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Wednesday, 11 September, 2002, 14:56 GMT 15:56 UK
Indian train crash toll reaches 100
Indian train carriage after derailment
Both sabotage and recent weather have been blamed
Indian officials say rescue workers at the site of Tuesday's train crash in the eastern state of Bihar have recovered at least 100 bodies, a day after a luxury Delhi-bound passenger train derailed on a bridge.


It lasted a couple of minutes - when it was over, I realised my wife and children had been crushed to death

Passenger Mohammed Irshad

Officials say 550 people were on board the Rajdhani Express when the train, which had started from Calcutta, jumped the tracks while travelling at around 130 km/h (80mph).

They say nearly 250 injured are now in various hospitals receiving treatment.

Coaches piled on top of each other and at least one was sent plunging 90 metres from a bridge into the River Dhavi as the train crashed near Rafiganj station, about 510 kilometres (315 miles) from Calcutta.

Trapped survivors were left screaming for help as rescuers struggled to reach them in the twisted wreckage.

Sabotage suspected

One passenger, Mohammed Irshad, said: "We were all asleep and suddenly the whole thing went zigzag and everything started to fall on top of me.

"It lasted a couple of minutes. When it was over, I realised my wife and children had been crushed to death." His children were two and three years old.

Rescuers amid the wreckage
There are reports that the track was vandalised

Railways Minister Bandaru Dattatreya said he was convinced the incident was a case of foul play, as iron girders and rails on the bridge had been removed.

The chairman of the Indian Railway Board, IISM Rana, agreed after visiting the scene.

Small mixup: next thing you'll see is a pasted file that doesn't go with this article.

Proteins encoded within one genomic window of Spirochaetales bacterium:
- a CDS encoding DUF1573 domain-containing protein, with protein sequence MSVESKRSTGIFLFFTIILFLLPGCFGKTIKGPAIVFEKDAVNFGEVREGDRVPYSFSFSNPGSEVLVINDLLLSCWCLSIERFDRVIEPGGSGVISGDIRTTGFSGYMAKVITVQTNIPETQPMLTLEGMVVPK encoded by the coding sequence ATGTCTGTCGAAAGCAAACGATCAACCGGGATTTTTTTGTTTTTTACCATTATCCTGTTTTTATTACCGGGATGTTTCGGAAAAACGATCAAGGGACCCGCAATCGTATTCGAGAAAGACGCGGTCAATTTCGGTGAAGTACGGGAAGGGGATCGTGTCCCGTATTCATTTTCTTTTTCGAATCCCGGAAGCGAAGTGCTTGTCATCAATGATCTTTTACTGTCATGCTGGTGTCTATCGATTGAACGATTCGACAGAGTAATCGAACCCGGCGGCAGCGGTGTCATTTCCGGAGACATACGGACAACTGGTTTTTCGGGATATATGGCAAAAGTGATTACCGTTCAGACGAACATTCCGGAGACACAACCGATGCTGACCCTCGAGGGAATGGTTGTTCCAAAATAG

"Prima facie case, as studied by the railways, is sabotage. It has been done in a planned way," he said without elaborating.

However, other officials cautioned that it was too soon to draw conclusions and an inquiry has been launched.

Guerrilla stronghold

Bihar's remote Gaya district, where the incident took place, is a stronghold of Maoist guerrillas who have been waging an armed campaign for more than two decades, demanding rights for landless labourers and low-caste Indians.

But a police spokesman there said the guerrillas do not normally target passenger trains, and usually warn authorities when they do attack rail tracks in order to avoid casualties.

"This does not appear to be a case of sabotage," said Neelmani, the local inspector-general of police operations, according to the Press Trust of India.

"The railway authorities have jumped to a conclusion without even caring to verify the ground realities."

India's Deputy Prime Minister, Lal Krishna Advani, also told reporters in Delhi that the crash looked to be an accident rather than a deliberate attack.

Carriages suspended

Recent heavy rains had battered the bridge and swollen the river, where currents were strong, police said.

Rescue workers told the BBC's Subir Bhaumik in Calcutta that dozens of bodies were being removed from the massive wreckage and that Hindu funeral rites - including the lighting of cremation fires - had begun.

More than 300 survivors have been sent to Delhi and Calcutta in special trains.

Indian train disasters
Aug 1999: 285 die when two trains collide north of Calcutta
Nov 1998: 201 die when trains collide in Punjab
Aug 1995: 350 die when two trains collide 200 km from Delhi
April 1990: 100 die when a train catches fire in Bihar

The Rajdhani, which links Calcutta with Delhi, is a fully air-conditioned luxury train and has had relatively few accidents.

Almost 14,000 trains run through India every day carrying more than 13 million passengers. On average, there are 300 accidents a year.

Overcrowding, lack of investment - especially in new technology - and the difficulties of supervising a vast workforce are all cited as chronic underlying problems.

 WATCH/LISTEN
 ON THIS STORY
The BBC's Daniel Lak
"An official inquiry has been set-up"
The BBC's Subir Bhaumik reports from Calcutta
"The Bihar government is saying the bridge actually collapsed because of lack of maintenance"
See also:

10 Sep 02 | South Asia
10 Sep 02 | South Asia
02 Dec 00 | South Asia
04 Jun 02 | South Asia
13 May 02 | South Asia
07 Aug 99 | From Our Own Correspondent
02 May 02 | Country profiles
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